Dr. Dana Block-Abraham is a Board Certified OB/GYN and Board Eligible Maternal-Fetal Medicine Specialist with Perinatal Associates of Northern Virginia. Dr. Block-Abraham serves patients at the Inova Loudoun Hospital Antenatal Testing Center.
Are you a woman who still has periods and is trying to conceive? If so, you should consider taking a daily prenatal vitamin – even if you’re not expecting. Why? A daily prenatal vitamin taken for three months before getting pregnant can prevent a severe birth defect known as myelomeningocele (spina bifida) by more than 70 percent.
Myelomeningocele is a serious condition that occurs when the bones of the spine do not properly come together to protect the spinal cord early in pregnancy. The spinal cord therefore sticks out of the baby’s back, usually within a sac, and allows fluid to build up within the baby’s brain. Babies with myelomeningocele require surgery – sometimes several – to cover the exposed spinal cord and to relieve pressure on the brain caused by the fluid. Babies with myelomeningocele may never be able to walk or control their bowel and bladder function.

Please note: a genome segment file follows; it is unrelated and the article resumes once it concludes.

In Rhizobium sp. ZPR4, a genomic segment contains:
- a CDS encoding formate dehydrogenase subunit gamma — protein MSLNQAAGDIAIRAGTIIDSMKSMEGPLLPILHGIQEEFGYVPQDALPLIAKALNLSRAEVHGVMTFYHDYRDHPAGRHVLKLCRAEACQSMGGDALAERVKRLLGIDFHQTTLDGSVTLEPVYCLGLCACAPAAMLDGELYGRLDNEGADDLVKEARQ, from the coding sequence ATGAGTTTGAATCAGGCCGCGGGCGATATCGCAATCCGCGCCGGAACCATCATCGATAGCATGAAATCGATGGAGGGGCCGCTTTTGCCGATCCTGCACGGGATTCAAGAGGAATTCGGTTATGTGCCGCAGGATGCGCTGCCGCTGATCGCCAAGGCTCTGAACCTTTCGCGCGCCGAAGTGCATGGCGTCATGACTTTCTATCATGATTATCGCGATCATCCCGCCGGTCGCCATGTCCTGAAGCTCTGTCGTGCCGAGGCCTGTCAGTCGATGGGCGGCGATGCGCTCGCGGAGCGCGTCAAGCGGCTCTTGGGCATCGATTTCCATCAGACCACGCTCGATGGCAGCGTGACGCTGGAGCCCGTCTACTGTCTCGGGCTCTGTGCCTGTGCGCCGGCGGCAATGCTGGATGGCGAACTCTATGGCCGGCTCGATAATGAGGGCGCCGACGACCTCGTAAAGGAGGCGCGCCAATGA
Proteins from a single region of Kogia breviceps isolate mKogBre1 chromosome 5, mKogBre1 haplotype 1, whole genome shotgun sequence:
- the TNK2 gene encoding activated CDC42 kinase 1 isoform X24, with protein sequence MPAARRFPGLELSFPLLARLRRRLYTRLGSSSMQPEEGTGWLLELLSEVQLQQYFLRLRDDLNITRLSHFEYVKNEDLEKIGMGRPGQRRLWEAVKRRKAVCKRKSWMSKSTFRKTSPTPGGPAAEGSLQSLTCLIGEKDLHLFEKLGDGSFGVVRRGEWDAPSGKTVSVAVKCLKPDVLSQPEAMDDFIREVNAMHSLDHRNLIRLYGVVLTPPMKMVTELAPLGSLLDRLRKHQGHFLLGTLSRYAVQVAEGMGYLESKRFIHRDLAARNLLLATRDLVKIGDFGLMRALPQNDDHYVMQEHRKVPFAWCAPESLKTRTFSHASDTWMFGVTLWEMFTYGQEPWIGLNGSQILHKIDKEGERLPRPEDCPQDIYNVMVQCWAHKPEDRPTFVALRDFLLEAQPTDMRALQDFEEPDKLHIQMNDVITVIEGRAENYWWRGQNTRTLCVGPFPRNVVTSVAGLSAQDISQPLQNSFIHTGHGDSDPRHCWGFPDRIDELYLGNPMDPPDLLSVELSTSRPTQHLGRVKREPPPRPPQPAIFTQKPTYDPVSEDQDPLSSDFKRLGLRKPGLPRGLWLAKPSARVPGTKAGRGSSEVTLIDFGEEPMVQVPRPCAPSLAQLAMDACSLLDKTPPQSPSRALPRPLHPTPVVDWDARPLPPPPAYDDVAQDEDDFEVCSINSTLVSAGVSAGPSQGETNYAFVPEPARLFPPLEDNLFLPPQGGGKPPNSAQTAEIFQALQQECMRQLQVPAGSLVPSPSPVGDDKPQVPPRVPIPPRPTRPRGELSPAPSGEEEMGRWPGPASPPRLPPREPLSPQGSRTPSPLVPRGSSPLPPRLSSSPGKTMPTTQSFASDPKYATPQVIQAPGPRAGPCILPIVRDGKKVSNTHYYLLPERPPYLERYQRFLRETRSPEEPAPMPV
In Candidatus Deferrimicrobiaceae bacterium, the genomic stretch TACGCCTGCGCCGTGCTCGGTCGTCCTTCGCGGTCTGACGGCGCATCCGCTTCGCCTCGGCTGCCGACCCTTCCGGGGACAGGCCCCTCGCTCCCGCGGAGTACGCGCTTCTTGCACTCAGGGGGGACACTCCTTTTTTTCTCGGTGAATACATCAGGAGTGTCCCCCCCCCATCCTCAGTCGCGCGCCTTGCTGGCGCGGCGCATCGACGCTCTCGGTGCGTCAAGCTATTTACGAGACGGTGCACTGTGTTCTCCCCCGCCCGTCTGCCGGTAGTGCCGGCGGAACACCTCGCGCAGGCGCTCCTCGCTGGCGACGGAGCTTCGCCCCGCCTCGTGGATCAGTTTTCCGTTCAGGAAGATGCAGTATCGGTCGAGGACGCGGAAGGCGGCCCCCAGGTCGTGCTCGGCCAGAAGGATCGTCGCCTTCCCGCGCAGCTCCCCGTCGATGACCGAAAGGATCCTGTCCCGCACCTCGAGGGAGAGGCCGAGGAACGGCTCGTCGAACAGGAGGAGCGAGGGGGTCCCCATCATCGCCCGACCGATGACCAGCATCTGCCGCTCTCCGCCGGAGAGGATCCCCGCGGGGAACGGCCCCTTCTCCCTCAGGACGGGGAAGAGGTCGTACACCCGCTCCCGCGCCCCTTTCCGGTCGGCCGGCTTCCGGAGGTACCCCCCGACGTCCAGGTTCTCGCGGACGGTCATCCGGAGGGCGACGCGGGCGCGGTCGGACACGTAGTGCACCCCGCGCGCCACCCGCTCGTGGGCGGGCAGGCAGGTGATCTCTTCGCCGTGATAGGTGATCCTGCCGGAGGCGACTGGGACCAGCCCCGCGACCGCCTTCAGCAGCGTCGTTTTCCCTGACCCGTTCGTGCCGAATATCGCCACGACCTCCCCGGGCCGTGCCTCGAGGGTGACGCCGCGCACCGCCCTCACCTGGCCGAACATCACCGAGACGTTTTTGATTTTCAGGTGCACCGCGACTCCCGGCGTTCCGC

A vitamin called folic acid (or folate) plays an important role in the formation of the baby’s spinal cord and backbone. A folic acid supplement of 400-800 mcg per day is recommended to prevent myelomeningocele and is available over-the-counter as a vitamin supplement. Alternatively, supplements marketed as “prenatal” vitamins typically contain at least 400 mcg of folic acid (be sure to read the label).
When a woman becomes pregnant and does not have enough folic acid in her system, her risk of having a baby with myelomeningocele is higher. Because the spinal cord and spine form so early in pregnancy, many women do not realize they are pregnant at the time folic acid supplementation is most essential. This is why a daily prenatal vitamin taken for at least three months before conception is recommended.
Women who are obese, who have diabetes, who have sickle cell disease, or who take seizure medications are at higher risk of having babies with spina bifida and should ideally talk to their doctors about additional folic acid supplements before getting pregnant.
Learn more about the Antenatal Testing Center near you:
Inova Loudoun Hospital Antenatal Testing Center
Inova Loudoun Medical Campus
Inova James G. Sites Antenatal Testing Center
Inova Fairfax Medical Campus
Inova Brock Family Antenatal Testing Center
Inova Alexandria Medical Campus